By: Israel Lévi
Ancient province of France, bounded by Poitou, Brittany, Maine, and Touraine. It now includes the whole of the department Maine-et-Loire as well as parts of Mayenne, of Sarthe, and of Indre-et-Loire. This province, at one time a duchy, like all the neighboring region seems to have been settled by Jews at an early date One of the earliest rabbis known, Joseph Ṭob-Elem (about 1050), bore the title of chief of the community of Limousin and of Anjou. The rabbis of the province took part in the synods presided over by Rabbenu Tam previous to the year 1171. One Samuel of Anjou was a pupil of the celebrated Tosafist R. Isaac, abbreviated "RI" of Dampierre. But almost nothing is known of the history of the Jews of Anjou. The first circumstantial information furnished by contemporary documents is the mention of the massacres, of which the Jews were victims, in 1236; but it is not known whether the murderers were inhabitants of the province. These massacres were, in fact, the work of the Crusaders, who began their exploits in Brittany and continued them in Poitou. Three thousand Jews in Anjou were killed and five hundred submitted to baptism in the year in question. A rabbi, Solomon b. Joseph D'Avallon, composed an elegy on the martyrs.
This catastrophe did not completely annihilate the Jews of the province. They are met with again in 1239 and in 1271, at which latter date they are found complaining that they are obliged to wear the "wheel," or Jewish badge, and that certain persons seized property that should pass to them as their rightful heritage. Charles I., duke of Anjou, protected them against the greed and arbitrariness of the bailiffs. But their term of respite seems to have been brief. In December, 1288, the Jews were formally expelled from Anjou by Charles II. on charges of religious propagandism, of usury, and of engaging in trade with Christians. These were the stereotyped accusations that almost invariably accompanied such measures; to what extent they were true in this case it is impossible to determine.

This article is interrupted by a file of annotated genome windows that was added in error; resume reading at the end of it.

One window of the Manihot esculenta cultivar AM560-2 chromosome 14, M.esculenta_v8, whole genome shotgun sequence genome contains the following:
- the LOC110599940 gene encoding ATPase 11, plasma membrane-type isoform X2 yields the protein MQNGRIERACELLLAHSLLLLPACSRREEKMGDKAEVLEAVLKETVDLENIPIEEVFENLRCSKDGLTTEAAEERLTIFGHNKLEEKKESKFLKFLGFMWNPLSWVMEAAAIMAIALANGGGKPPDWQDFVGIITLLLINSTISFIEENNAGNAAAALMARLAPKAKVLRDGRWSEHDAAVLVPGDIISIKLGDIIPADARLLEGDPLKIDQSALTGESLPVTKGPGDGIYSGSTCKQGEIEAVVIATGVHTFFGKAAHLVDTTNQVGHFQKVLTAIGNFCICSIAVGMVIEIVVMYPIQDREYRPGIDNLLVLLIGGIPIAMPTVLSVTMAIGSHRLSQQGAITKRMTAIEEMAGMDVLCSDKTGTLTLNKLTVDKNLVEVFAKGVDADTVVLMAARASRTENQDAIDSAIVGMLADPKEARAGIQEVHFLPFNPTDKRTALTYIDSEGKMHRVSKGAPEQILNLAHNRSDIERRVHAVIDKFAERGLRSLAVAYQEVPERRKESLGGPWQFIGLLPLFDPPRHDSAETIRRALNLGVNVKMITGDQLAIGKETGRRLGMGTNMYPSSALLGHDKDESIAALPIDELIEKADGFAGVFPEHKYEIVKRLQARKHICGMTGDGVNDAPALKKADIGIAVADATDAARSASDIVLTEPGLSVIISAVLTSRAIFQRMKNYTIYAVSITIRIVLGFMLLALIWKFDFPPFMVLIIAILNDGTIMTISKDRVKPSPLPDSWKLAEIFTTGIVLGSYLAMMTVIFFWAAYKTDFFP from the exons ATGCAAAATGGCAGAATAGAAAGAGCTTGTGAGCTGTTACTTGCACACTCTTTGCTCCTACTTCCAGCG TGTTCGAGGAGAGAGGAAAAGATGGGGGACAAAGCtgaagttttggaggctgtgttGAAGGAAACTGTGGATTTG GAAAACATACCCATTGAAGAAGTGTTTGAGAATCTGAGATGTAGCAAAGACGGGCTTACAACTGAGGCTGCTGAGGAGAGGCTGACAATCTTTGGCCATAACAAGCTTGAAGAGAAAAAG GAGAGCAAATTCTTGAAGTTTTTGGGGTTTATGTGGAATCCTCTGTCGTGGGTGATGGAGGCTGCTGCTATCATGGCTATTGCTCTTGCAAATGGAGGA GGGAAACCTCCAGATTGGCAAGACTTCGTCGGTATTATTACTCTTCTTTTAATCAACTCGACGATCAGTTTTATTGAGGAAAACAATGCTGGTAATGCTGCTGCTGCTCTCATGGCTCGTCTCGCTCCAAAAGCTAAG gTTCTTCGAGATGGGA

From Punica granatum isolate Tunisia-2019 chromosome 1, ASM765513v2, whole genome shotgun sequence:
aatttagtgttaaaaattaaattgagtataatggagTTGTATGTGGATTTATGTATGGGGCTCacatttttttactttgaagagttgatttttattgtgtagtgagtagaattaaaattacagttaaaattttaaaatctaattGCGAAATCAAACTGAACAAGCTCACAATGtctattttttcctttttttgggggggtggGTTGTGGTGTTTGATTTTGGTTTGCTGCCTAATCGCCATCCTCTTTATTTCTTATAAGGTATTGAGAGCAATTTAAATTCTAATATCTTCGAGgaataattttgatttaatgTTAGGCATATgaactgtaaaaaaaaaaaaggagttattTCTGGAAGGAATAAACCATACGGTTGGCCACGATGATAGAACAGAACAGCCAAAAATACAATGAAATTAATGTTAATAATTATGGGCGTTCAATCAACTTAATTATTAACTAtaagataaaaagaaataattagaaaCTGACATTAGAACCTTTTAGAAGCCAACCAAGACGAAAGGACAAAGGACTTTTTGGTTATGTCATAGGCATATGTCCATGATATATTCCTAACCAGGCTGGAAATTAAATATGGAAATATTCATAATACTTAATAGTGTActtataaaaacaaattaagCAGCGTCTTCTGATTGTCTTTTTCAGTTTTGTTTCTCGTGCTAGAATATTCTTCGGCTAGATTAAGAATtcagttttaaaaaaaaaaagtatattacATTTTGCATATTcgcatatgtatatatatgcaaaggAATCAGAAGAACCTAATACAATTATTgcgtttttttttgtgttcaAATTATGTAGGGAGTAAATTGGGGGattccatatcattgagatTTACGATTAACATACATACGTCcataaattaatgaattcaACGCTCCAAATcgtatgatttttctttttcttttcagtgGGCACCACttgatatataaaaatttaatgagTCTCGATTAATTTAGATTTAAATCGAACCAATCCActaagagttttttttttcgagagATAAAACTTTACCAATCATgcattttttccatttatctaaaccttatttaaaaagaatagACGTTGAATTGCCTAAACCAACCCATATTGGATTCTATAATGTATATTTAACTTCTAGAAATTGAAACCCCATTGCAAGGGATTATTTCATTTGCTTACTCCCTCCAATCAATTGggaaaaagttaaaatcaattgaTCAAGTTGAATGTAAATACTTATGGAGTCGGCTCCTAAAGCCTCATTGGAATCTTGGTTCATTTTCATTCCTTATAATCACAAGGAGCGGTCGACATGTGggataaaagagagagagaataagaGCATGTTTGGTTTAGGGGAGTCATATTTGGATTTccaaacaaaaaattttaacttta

A number of Jews returned to Angers in the fourteenth century, where they inhabited a particular quarter, and were subjected to vexatious regulations, little inducement being given them to remain. From this period all trace of them is lost. In modern times not a single Jewish community has been reestablished in the province. Some localities, such as Saumur, Segré, and Baugé—one of whose rabbis, Moïse, was a contemporary of R. Tam—have preserved the names of streets or quarters which attest the presence of Jews in these places in the Middle Ages.
- Gross, Gallia Judaica, pp. 64 et seq.;
- Brunschvieg, Les Juifs d'Angers et du Pays Angevin, in Rev. Ét. Juives, xxix. 229 et seq.